Although I had lived in Spain in the early 1980s, I have not returned since then. In those days I was an orchestra musician, playing with the symphony in Sevilla.  A lot has changed since then, but after reading Suyash’s post, do you know what did I did? I changed my plans and now I’m leaving TODAY (May 31st), to spend some extra time taking in the sights.  I’m in a taxi right now on my way to the airport (thanks Verizon 4G).  My son, my business partner, and I will be heading from Madrid to Sevilla via Spain’s famous AVE “Bullet Train” where we will spend the weekend in the former home of the patron of novelist Miguel de Cervantes, and then we’ll take the slow train to Granada, then back to Madrid for the conference.  After the festivities are over it’s on to the plains of la Mancha to tilt at windmills and follow in the footsteps of Don Quixote. Whew!

Living one’s passion means different things to different people.  In our world, whether your interest is multi-model, practical process improvement, high maturity, agile and CMMI, or any number of other disciplines, you’ll keep busy with a broad selection of technical sessions, designed to equip you with implementable solutions that can help you make your company betterBut you’ll have some free time, too, and really must do some exploring – I insist!

Here are five memorable experiences awaiting you in Madrid:

Fiestas de San Isidro – Not to distract you too much, but the conference occurs during the month-long holiday honoring the patron saint of Madrid.  With concerts, open-air dances and outdoor celebrations (including bullfights) Fiestas de San Isidro are the liveliest parties in Madrid.

Retiro Park – Parque del Retiro is one of my favorite spots in all of Madrid, and one of the most popular daytime destinations in the city.  The grounds span more than 350 acres of natural beauty.  And there are places to sail, skate, snooze or snack.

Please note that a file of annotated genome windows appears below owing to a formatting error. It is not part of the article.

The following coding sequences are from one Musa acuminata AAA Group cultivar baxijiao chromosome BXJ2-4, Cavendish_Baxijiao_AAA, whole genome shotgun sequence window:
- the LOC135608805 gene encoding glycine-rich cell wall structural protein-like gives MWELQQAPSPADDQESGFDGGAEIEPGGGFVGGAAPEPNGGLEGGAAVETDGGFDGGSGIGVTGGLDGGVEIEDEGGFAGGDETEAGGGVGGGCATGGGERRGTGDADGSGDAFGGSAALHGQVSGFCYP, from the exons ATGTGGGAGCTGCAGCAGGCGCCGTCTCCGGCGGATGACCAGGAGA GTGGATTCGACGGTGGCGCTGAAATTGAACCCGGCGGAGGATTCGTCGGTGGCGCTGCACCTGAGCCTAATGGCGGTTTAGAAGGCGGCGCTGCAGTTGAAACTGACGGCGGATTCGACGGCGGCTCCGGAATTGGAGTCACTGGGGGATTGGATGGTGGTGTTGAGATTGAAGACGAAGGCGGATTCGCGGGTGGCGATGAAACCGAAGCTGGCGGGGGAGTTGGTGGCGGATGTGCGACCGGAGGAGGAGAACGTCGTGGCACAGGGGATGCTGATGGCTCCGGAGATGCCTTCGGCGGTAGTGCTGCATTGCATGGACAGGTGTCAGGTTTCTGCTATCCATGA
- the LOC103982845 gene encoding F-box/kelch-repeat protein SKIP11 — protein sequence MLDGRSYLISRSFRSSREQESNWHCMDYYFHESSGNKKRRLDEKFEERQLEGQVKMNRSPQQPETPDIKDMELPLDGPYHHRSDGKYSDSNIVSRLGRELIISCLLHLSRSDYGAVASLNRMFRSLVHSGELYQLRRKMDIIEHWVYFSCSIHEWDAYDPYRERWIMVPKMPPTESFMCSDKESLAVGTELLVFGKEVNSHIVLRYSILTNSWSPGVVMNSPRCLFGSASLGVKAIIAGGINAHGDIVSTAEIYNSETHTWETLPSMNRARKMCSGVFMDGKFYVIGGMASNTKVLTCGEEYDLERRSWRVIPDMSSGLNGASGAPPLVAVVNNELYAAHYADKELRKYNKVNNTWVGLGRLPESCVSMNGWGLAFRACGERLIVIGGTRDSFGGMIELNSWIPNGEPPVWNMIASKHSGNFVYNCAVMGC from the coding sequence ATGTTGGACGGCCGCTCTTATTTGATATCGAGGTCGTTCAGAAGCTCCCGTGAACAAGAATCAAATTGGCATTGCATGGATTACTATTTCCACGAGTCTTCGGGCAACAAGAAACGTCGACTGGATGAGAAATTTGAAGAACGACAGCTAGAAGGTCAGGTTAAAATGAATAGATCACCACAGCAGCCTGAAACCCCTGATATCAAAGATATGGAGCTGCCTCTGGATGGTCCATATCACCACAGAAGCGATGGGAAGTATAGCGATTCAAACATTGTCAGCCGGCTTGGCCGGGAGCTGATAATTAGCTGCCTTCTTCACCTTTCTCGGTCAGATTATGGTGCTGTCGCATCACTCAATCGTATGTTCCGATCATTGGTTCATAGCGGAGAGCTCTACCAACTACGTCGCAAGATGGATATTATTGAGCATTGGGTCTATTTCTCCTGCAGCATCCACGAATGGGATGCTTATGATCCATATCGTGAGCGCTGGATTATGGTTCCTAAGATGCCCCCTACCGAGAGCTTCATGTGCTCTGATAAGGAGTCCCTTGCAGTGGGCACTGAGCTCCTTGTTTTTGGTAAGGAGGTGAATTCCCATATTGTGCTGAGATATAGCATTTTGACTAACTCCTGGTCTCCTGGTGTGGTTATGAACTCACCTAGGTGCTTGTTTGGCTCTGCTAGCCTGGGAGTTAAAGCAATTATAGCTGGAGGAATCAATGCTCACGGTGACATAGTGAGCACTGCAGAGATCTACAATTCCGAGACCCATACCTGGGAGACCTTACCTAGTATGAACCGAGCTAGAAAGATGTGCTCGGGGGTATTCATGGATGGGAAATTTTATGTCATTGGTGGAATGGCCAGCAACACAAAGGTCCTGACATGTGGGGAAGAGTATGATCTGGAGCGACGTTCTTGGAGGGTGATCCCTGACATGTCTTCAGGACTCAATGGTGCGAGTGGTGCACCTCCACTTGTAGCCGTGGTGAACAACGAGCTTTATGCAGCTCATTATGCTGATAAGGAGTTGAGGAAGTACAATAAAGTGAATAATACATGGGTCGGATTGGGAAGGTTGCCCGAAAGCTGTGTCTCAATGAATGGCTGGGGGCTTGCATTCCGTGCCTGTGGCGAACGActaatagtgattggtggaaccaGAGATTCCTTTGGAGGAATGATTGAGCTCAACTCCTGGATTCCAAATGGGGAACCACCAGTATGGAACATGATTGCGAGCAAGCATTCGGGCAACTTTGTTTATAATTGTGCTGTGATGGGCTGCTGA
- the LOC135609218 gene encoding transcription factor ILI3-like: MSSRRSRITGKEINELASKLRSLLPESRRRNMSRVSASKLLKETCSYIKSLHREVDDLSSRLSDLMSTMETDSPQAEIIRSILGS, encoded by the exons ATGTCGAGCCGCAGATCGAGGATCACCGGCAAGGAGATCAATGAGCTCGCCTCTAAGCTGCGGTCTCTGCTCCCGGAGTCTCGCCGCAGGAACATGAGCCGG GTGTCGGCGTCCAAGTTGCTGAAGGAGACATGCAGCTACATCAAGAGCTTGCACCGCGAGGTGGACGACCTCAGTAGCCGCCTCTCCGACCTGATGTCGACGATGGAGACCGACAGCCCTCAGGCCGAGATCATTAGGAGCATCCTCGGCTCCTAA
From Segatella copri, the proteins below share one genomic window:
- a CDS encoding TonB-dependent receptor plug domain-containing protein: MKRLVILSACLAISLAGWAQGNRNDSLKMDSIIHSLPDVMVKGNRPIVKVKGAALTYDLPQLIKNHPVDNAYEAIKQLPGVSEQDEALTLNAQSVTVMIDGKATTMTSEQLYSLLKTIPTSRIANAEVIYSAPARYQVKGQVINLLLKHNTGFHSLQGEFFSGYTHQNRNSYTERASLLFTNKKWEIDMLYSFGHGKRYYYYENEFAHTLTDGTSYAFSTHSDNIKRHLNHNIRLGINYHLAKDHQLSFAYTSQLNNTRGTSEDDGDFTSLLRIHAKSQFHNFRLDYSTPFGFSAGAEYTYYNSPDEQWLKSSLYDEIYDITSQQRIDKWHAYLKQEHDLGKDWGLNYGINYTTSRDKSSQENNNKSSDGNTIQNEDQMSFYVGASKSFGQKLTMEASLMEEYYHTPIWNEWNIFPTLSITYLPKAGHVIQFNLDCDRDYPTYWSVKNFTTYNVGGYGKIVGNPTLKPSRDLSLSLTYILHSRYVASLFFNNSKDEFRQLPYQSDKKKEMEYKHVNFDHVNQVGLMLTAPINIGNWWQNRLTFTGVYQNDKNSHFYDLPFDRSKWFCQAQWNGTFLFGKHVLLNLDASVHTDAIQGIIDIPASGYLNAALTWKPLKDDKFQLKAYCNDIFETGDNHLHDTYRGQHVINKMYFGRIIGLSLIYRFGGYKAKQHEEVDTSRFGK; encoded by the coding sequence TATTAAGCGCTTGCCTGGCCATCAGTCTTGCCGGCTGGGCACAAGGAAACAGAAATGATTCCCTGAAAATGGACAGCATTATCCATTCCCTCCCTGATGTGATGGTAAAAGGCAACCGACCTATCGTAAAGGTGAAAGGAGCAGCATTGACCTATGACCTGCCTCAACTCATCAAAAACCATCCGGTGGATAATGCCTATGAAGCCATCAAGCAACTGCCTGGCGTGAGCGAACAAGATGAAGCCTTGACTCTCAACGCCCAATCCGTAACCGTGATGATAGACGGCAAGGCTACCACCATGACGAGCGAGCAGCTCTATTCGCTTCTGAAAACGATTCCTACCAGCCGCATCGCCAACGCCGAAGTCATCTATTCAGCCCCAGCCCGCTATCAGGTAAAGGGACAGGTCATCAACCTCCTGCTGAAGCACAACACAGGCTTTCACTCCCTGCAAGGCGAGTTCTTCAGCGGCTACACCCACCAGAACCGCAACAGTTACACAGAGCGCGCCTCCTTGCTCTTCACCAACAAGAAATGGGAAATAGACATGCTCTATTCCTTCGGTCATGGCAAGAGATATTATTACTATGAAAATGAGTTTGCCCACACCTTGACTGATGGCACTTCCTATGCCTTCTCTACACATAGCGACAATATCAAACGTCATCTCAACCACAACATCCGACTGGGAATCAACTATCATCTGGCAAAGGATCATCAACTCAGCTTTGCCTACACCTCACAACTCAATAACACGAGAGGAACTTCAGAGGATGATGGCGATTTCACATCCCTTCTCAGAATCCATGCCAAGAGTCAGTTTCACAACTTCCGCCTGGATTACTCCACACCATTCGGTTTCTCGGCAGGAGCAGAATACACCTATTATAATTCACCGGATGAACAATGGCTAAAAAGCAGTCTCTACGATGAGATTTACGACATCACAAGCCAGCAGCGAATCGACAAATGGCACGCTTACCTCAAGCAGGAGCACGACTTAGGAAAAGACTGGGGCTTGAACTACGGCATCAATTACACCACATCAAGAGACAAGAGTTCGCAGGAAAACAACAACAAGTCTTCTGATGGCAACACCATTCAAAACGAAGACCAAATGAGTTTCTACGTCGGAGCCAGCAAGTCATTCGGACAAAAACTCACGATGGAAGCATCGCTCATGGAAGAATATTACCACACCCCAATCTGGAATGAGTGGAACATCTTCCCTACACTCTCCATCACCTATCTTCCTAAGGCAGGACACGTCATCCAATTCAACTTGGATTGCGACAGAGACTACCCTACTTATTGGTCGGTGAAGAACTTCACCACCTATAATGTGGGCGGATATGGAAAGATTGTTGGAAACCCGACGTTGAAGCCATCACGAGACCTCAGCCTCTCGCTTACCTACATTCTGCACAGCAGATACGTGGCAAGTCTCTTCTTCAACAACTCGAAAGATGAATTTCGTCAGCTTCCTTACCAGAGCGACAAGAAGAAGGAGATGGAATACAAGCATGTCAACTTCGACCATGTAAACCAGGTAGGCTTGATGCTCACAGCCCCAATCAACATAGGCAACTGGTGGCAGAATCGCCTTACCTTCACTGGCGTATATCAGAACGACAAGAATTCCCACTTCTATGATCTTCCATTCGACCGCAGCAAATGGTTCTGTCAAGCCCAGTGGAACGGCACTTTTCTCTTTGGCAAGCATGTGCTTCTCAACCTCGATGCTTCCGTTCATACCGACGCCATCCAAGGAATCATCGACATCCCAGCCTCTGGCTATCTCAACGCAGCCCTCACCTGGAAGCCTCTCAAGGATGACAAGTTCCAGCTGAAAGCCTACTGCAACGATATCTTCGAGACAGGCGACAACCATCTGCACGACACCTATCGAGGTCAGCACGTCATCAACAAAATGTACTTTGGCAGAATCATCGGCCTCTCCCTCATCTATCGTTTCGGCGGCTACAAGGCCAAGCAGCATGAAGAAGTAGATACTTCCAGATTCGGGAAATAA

Plazas – You’ll find great people-watching at the city squares around Madrid, like the Plaza Mayor, Puerta del Sol and Plaza de Santa Ana.  I love the plazas’ ornate design and artistic layouts.  I find it exhilarating to stroll among their cafes, bars, restaurants and shops.

Architecture – Madrid, like many cities in Spain, is a swirling realm of architectural contradictions. Modern, post-modern and avant-garde buildings stand beside ancient cathedrals.  Did you know, Madrid even has an ancient Egyptian temple?  It’s the Temple of Debod, built in the second century B.C.

What this means is that you can expect to spend three days in Spain with real life, practical and implementable solutions .  After the sessions you’ll do cool things with cool people in cool places.  And you’ll find your passion for process improvement.

What’s not to love?

Click here to register.

OK, I’m ready.  Please pass the buñuelos.

Jeff Dalton is President of Broadsword Solutions Corporation and Chairman of the SEI’s Partner Advisory Board.  He is a SCAMPI Lead Appraiser whose blog can be read at  He can be reached at